E&E News compares how neighboring states Illinois and Indiana have addressed the growth of renewables, quoting Indiana state lead Caryl Auslander on the findings of a new poll from Advanced Energy United showing support more renewables in Indiana's energy mix and rules to make projects easier to build.
Illinois and Indiana are separated by more than a state line, time zones and which political party dominates state government.
The Midwest neighbors have also taken opposite tacks to enable more renewable energy development.
In Indiana, counties can still restrict wind and solar projects if they choose.
Indiana’s bipartisan law passed in 2022 seeks to encourage counties to enable development by creating a program within the state Office of Energy Development to certify counties as wind and solar “ready,” meaning they have adopted clear standards for siting, building and operating renewable energy projects. Counties must commit to maintaining the standards and compatible zoning regulations for at least a decade.
In addition to certification, a law signed this spring by Gov. Eric Holcomb (R) would authorize incentive funding for counties that get certified. The funding cannot come from the state, however, and no revenue source has been identified.
Compared to Illinois, the Indiana program has broader political backing. Legislation creating the voluntary renewable certification program was written by state Sens. Mark Messmer and Eric Koch, both Republicans.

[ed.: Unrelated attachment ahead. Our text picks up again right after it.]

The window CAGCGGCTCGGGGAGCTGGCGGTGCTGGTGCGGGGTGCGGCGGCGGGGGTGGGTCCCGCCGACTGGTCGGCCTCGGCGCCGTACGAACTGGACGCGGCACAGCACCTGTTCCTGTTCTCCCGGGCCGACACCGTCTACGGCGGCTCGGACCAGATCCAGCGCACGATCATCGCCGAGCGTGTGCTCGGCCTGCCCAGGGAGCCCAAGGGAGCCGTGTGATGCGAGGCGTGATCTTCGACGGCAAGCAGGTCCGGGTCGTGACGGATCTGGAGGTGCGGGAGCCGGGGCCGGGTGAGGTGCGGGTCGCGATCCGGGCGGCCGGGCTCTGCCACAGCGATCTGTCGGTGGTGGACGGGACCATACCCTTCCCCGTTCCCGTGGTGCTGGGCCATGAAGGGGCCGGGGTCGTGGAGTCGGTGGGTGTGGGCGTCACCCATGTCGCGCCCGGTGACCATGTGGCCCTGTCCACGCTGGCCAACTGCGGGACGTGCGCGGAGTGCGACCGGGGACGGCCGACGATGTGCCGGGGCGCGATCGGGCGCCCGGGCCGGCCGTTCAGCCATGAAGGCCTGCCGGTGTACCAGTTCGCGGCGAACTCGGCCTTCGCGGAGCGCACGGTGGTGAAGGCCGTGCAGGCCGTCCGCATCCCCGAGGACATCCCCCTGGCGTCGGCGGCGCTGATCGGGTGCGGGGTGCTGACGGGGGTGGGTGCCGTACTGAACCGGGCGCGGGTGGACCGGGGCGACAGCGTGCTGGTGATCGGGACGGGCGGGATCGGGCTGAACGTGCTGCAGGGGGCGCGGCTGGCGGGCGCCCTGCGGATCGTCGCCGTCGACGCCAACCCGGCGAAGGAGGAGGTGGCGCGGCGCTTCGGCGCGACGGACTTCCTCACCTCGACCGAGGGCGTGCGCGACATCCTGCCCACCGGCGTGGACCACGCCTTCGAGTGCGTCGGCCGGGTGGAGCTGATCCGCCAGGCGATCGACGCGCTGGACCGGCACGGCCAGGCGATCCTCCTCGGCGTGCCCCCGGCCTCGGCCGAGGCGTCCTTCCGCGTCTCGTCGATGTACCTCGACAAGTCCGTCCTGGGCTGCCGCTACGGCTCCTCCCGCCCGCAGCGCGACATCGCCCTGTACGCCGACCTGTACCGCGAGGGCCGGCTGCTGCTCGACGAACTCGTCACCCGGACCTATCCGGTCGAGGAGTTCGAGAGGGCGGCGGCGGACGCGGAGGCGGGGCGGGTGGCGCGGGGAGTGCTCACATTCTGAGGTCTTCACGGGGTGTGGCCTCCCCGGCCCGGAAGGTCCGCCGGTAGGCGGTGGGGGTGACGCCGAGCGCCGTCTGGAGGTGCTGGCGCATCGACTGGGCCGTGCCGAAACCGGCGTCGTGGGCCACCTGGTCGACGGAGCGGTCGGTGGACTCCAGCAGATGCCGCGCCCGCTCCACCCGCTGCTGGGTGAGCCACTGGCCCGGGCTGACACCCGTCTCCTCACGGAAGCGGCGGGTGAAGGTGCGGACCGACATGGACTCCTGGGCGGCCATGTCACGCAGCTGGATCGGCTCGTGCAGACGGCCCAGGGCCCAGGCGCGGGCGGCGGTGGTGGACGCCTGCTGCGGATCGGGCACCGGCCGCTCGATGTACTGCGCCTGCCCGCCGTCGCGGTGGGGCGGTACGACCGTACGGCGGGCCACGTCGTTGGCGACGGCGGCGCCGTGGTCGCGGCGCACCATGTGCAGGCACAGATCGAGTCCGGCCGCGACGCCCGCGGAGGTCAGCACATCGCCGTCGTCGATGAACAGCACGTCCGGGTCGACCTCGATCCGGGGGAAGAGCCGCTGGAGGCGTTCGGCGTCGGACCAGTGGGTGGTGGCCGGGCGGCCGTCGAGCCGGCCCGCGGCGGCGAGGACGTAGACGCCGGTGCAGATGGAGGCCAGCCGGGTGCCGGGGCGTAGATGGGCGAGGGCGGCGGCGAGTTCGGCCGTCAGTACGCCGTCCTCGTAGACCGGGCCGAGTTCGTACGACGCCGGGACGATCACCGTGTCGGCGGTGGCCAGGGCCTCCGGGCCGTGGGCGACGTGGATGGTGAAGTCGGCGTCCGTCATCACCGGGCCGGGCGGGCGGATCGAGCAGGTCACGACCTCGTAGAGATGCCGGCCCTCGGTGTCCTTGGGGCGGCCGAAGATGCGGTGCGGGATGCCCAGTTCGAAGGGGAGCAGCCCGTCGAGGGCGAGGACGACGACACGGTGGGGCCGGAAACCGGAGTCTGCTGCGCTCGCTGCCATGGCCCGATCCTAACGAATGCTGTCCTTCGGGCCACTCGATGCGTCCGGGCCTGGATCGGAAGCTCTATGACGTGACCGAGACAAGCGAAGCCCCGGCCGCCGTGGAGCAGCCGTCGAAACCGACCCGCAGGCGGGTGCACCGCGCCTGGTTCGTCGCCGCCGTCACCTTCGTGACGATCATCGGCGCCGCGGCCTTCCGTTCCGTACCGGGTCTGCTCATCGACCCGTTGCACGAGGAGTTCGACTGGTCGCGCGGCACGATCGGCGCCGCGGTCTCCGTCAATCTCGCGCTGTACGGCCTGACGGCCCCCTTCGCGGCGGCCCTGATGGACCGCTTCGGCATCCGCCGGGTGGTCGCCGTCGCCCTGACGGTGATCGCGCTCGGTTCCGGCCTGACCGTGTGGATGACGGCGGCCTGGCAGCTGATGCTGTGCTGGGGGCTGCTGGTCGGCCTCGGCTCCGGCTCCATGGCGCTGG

The effort followed debate a year earlier when a bipartisan bill that would have created an Illinois-style statewide standard in Indiana met a furious backlash in the state Senate from counties that saw the measure as an attack on their right to self-govern.
While the voluntary renewable energy certification program that the General Assembly passed in March 2022 had broad support, the effectiveness of the policy in accelerating deployment of wind and solar projects is a big unknown.
Caryl Auslander, who leads policy work in Indiana for Advanced Energy United, a clean energy group, was disappointed that Indiana lawmakers didn’t fund the renewable ready certification program. In fact, she said, the statute authorizing incentive funding for the program expressly prohibits the use of state funds.
Last month, Advanced Energy United released results of a statewide poll that the group ordered that showed Indiana residents largely support more renewables in the energy mix and rules to make projects easier to build.
In fact, two-thirds of respondents said they support required uniform standards for permitting clean energy projects and just 21 percent were opposed. And a majority indicated they would support using state funds for financial incentives to encourage counties to adopt consistent zoning rules.
The purpose of the poll was to confirm what the group suspected — that opposition to statewide permitting standards for wind and solar, however noisy, represented a minority view, Auslander said. It’s too soon to determine if there will be further legislation introduced to try to establish statewide standards or to provide funding for the existing program.
“We just wanted to do the homework,” she said. “We just wanted to see the data so that we could show to lawmakers, to legislative leaders, and to anybody that cares about this type of issue in the state that there's larger support [for renewables] than it sounds like.”
As Illinois and Indiana work to implement new renewable siting laws, researchers are studying what the collective impact of local zoning regulations means for the ability of the country to meet climate goals.
A recent National Renewable Energy Laboratory study weighed the impact of thousands of local wind and solar energy zoning laws and ordinances across the country, concluding that the strictest setback standards — if applied nationally — would significantly limit wind and solar potential.